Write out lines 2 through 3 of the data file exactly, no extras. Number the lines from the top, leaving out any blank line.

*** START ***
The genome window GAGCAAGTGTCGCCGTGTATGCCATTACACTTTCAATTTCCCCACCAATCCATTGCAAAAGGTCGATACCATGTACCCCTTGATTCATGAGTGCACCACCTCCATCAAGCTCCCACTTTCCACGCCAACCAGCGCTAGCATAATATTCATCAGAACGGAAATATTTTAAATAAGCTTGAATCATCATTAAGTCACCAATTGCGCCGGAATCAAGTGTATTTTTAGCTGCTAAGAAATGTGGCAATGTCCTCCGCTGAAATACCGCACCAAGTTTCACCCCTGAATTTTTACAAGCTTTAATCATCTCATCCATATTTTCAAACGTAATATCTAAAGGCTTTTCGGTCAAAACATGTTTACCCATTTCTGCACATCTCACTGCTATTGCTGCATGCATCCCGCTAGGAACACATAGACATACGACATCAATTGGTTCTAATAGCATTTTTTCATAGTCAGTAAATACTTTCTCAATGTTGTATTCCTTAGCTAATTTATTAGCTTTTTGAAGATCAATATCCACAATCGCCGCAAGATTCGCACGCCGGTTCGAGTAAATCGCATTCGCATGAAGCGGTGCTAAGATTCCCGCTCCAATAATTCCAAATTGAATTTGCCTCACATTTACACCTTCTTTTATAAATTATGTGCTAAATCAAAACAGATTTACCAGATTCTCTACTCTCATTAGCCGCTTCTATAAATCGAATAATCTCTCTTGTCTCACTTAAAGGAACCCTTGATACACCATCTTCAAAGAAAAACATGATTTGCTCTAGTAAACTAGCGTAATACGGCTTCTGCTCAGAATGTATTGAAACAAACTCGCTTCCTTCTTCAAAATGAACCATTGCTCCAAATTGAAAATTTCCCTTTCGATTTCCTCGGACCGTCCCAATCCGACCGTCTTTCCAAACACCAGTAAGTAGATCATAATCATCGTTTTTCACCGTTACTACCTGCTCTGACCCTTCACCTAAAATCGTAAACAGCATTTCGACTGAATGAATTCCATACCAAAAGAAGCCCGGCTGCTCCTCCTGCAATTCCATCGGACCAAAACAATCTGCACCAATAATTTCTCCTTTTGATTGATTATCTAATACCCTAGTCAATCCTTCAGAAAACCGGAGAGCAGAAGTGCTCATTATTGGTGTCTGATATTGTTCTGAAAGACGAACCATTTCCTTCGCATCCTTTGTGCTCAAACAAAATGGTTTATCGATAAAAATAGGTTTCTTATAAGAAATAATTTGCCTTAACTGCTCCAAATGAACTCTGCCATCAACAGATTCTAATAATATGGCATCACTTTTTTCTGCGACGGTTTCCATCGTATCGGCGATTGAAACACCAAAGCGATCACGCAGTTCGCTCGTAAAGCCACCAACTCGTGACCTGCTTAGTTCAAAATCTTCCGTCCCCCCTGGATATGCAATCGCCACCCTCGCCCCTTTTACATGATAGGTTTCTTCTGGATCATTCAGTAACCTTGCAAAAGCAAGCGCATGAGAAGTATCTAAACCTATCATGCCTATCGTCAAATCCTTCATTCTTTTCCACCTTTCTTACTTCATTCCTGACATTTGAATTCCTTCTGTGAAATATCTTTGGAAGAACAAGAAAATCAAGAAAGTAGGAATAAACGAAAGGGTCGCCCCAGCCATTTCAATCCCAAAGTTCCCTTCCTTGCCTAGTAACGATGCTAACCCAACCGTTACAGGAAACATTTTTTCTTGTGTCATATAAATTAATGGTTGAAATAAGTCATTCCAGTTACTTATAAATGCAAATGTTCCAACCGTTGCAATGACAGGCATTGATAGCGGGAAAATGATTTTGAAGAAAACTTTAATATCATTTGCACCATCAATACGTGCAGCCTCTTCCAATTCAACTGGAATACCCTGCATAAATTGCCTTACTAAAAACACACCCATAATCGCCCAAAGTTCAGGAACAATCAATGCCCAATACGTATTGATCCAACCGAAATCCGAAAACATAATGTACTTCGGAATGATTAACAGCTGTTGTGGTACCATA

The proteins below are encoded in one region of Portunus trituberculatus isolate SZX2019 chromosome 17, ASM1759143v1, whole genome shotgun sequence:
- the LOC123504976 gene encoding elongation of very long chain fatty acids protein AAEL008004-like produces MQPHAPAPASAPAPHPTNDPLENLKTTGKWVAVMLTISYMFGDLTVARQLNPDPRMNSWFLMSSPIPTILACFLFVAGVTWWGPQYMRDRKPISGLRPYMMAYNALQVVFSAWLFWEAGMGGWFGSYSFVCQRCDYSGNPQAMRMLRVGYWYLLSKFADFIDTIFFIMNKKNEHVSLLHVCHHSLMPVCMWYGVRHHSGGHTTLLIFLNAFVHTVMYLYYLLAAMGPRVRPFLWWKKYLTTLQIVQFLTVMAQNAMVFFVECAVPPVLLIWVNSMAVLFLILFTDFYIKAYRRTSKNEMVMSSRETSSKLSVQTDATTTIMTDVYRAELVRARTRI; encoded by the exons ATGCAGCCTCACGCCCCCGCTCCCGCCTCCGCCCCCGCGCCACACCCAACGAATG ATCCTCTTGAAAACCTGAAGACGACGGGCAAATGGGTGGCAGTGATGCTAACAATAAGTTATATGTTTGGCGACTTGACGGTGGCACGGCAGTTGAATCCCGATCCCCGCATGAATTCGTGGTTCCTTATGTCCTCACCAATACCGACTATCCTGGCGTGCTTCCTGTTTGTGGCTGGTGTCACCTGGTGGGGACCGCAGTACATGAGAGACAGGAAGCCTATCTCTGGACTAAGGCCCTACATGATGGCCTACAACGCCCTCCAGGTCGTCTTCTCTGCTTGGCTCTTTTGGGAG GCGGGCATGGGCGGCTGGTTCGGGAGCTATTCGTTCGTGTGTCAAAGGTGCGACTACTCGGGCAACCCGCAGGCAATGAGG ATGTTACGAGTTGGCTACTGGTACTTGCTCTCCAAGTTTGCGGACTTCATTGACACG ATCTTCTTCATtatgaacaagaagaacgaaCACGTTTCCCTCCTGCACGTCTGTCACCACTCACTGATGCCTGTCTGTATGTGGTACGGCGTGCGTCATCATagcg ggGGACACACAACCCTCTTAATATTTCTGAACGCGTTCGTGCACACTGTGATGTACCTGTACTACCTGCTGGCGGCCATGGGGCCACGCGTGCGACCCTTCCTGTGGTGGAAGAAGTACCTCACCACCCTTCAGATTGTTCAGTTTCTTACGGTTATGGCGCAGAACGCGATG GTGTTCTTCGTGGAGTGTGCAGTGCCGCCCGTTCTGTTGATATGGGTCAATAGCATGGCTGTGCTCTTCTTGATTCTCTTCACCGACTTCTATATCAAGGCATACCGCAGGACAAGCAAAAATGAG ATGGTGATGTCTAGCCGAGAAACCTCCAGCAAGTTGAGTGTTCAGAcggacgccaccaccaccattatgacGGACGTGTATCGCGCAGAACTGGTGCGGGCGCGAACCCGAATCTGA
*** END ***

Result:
The proteins below are encoded in one region of Portunus trituberculatus isolate SZX2019 chromosome 17, ASM1759143v1, whole genome shotgun sequence:
- the LOC123504976 gene encoding elongation of very long chain fatty acids protein AAEL008004-like produces MQPHAPAPASAPAPHPTNDPLENLKTTGKWVAVMLTISYMFGDLTVARQLNPDPRMNSWFLMSSPIPTILACFLFVAGVTWWGPQYMRDRKPISGLRPYMMAYNALQVVFSAWLFWEAGMGGWFGSYSFVCQRCDYSGNPQAMRMLRVGYWYLLSKFADFIDTIFFIMNKKNEHVSLLHVCHHSLMPVCMWYGVRHHSGGHTTLLIFLNAFVHTVMYLYYLLAAMGPRVRPFLWWKKYLTTLQIVQFLTVMAQNAMVFFVECAVPPVLLIWVNSMAVLFLILFTDFYIKAYRRTSKNEMVMSSRETSSKLSVQTDATTTIMTDVYRAELVRARTRI; encoded by the exons ATGCAGCCTCACGCCCCCGCTCCCGCCTCCGCCCCCGCGCCACACCCAACGAATG ATCCTCTTGAAAACCTGAAGACGACGGGCAAATGGGTGGCAGTGATGCTAACAATAAGTTATATGTTTGGCGACTTGACGGTGGCACGGCAGTTGAATCCCGATCCCCGCATGAATTCGTGGTTCCTTATGTCCTCACCAATACCGACTATCCTGGCGTGCTTCCTGTTTGTGGCTGGTGTCACCTGGTGGGGACCGCAGTACATGAGAGACAGGAAGCCTATCTCTGGACTAAGGCCCTACATGATGGCCTACAACGCCCTCCAGGTCGTCTTCTCTGCTTGGCTCTTTTGGGAG GCGGGCATGGGCGGCTGGTTCGGGAGCTATTCGTTCGTGTGTCAAAGGTGCGACTACTCGGGCAACCCGCAGGCAATGAGG ATGTTACGAGTTGGCTACTGGTACTTGCTCTCCAAGTTTGCGGACTTCATTGACACG ATCTTCTTCATtatgaacaagaagaacgaaCACGTTTCCCTCCTGCACGTCTGTCACCACTCACTGATGCCTGTCTGTATGTGGTACGGCGTGCGTCATCATagcg ggGGACACACAACCCTCTTAATATTTCTGAACGCGTTCGTGCACACTGTGATGTACCTGTACTACCTGCTGGCGGCCATGGGGCCACGCGTGCGACCCTTCCTGTGGTGGAAGAAGTACCTCACCACCCTTCAGATTGTTCAGTTTCTTACGGTTATGGCGCAGAACGCGATG GTGTTCTTCGTGGAGTGTGCAGTGCCGCCCGTTCTGTTGATATGGGTCAATAGCATGGCTGTGCTCTTCTTGATTCTCTTCACCGACTTCTATATCAAGGCATACCGCAGGACAAGCAAAAATGAG ATGGTGATGTCTAGCCGAGAAACCTCCAGCAAGTTGAGTGTTCAGAcggacgccaccaccaccattatgacGGACGTGTATCGCGCAGAACTGGTGCGGGCGCGAACCCGAATCTGA